This album crosses the generations of new Blues-Rockers and Classic Blues Statesmen. It is a testament to the great experience and talent of these esteemed performers that they could casually conjure a recording of this quality out of the ether in a casual jam session — sounding as if you are right there in the room with them with between-song banter and commentary, the classic structures of the Blues, being pulled together and teased apart by some of the most award-decorated members of the Blues Elite.

Listen to “Blues For Yesterday,” featuring Charlie Musselwhite.

Pre-order Vol. 2

*Feature image courtesy of Charlie Musselwhite site

Amid Crisis New Blues Foundation President Eager to Work With Community

Amid Crisis New Blues Foundation President Eager to Work With Community

JD Nash

“I have found the Memphis community to be very welcoming, and very warm. I look forward to post-COVID when I can really get out and start to meet our partners and those people who make up the blues community here.” – Patricia Wilson Aden

On October 1st, 2020 Patricia Wilson Aden took the reins of The Blues Foundation in Memphis, Tennessee as its new President & CEO. Her appointment, coming as it did amid the COVID-19 crisis, brought more than a handful of challenges to Ms. Aden. She has met them head on with grace and experience, excited for the day when she can make connections to the blues community at large in person.

With a background in historic preservation, specializing in the preservation and celebration of African American cultural resources, Aden brings more than three decades of experience to the post. Her most recent experience as President & CEO of the African American Museum in Philadelphia and her earlier role as Executive Director of the Rhythm & Blues Foundation make her uniquely qualified to lead The Blues Foundation.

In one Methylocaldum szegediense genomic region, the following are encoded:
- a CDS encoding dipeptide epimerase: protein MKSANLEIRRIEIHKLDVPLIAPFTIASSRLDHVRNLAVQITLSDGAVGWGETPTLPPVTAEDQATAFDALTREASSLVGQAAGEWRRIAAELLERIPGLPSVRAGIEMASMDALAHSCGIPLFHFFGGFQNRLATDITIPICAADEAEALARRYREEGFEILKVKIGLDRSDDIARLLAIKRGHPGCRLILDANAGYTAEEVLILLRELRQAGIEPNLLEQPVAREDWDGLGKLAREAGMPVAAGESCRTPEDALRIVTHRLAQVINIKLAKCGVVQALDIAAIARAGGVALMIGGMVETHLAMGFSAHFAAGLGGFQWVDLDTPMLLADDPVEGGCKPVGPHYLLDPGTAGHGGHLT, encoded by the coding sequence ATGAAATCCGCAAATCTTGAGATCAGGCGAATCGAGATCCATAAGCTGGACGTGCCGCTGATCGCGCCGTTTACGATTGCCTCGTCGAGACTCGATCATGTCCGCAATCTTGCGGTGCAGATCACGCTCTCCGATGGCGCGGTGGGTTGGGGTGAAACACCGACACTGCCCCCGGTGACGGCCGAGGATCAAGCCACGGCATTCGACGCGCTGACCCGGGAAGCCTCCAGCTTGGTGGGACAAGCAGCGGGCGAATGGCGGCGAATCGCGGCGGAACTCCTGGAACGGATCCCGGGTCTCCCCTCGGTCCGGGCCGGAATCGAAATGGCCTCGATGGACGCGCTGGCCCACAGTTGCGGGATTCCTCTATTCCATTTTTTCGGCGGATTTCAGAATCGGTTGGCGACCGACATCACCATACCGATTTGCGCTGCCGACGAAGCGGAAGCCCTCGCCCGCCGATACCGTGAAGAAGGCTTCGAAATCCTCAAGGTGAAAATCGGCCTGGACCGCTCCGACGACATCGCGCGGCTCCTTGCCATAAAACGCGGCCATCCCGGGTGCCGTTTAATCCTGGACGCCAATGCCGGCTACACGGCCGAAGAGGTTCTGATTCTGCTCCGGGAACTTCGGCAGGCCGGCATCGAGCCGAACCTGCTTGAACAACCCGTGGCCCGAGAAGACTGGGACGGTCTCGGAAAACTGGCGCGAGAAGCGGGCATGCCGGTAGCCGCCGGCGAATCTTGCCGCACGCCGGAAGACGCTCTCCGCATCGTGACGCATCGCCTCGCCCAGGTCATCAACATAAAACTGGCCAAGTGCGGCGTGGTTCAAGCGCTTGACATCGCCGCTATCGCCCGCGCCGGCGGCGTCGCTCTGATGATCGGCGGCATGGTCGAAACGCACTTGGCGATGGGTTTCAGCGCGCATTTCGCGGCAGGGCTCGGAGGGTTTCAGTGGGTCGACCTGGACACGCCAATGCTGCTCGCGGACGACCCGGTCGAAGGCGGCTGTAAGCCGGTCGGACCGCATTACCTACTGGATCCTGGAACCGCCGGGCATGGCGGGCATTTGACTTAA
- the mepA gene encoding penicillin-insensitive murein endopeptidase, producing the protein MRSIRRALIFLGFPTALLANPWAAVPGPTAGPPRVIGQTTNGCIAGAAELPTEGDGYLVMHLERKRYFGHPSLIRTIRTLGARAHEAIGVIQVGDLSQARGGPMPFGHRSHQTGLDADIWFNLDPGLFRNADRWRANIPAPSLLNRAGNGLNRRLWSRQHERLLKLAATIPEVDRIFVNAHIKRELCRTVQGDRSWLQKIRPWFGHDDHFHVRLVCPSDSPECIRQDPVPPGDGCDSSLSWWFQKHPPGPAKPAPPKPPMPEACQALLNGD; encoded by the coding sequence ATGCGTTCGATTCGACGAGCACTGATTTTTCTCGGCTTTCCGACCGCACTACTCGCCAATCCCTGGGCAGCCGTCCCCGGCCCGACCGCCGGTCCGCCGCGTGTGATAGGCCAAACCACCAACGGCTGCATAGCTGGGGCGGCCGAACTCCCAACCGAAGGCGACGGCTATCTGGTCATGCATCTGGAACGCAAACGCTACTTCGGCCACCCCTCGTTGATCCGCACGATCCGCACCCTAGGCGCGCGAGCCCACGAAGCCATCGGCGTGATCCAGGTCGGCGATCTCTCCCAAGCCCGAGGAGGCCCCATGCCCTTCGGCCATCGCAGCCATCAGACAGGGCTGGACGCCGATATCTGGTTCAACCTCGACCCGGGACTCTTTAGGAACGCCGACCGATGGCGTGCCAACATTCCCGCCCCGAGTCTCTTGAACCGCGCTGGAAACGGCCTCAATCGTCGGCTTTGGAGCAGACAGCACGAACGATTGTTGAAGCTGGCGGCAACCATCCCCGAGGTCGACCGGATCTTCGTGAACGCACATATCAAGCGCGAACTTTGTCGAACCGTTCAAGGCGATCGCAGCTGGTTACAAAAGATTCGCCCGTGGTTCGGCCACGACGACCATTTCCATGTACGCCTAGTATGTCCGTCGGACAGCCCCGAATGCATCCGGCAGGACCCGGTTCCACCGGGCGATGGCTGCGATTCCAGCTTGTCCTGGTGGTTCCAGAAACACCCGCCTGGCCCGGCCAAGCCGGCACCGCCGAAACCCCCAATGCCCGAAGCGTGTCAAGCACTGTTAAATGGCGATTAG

One of the first things noticeable in our conversation is Aden’s frequent use of the word “we.” She doesn’t use it as a “royal we,” but rather as reference to herself and her entire team. That generosity alone strikes of humility, gratitude, and professionalism.

JD Nash for American Blues Scene:

You are the new President and CEO of The Blues Foundation.

Patricia Wilson Aden:

I am. I’m very excited for this new opportunity to join the blues community.

You had extensive experience coming into this position. Is that right?

I was the Executive Director of The Rhythm and Blues Foundation for about three years.

Are you a musician yourself, or what brings you into the music field like this?

Fortuitous circumstances. I am not a musician. I am a non-profit manager. I specialize in leading non-profits that celebrate cultural resources. In particular, African American cultural resources. My background is actually in historic preservation.

This shows how serendipitous things can be; I was working in Philadelphia, leading an historic preservation organization, and we sold an historic theater to Kenny Gamble of Gamble & Huff, (The Sound of Philadelphia). At that point, Mr. Gamble had a vision of making Philadelphia the home of Rhythm & Blues. Part of that strategy called for bringing The Rhythm & Blues Foundation to Philadelphia. He eventually loaned me to The Rhythm & Blues Foundation for what was supposed to be a short term executive loan. What was supposed to be a three month assignment turned into a three year adventure for me.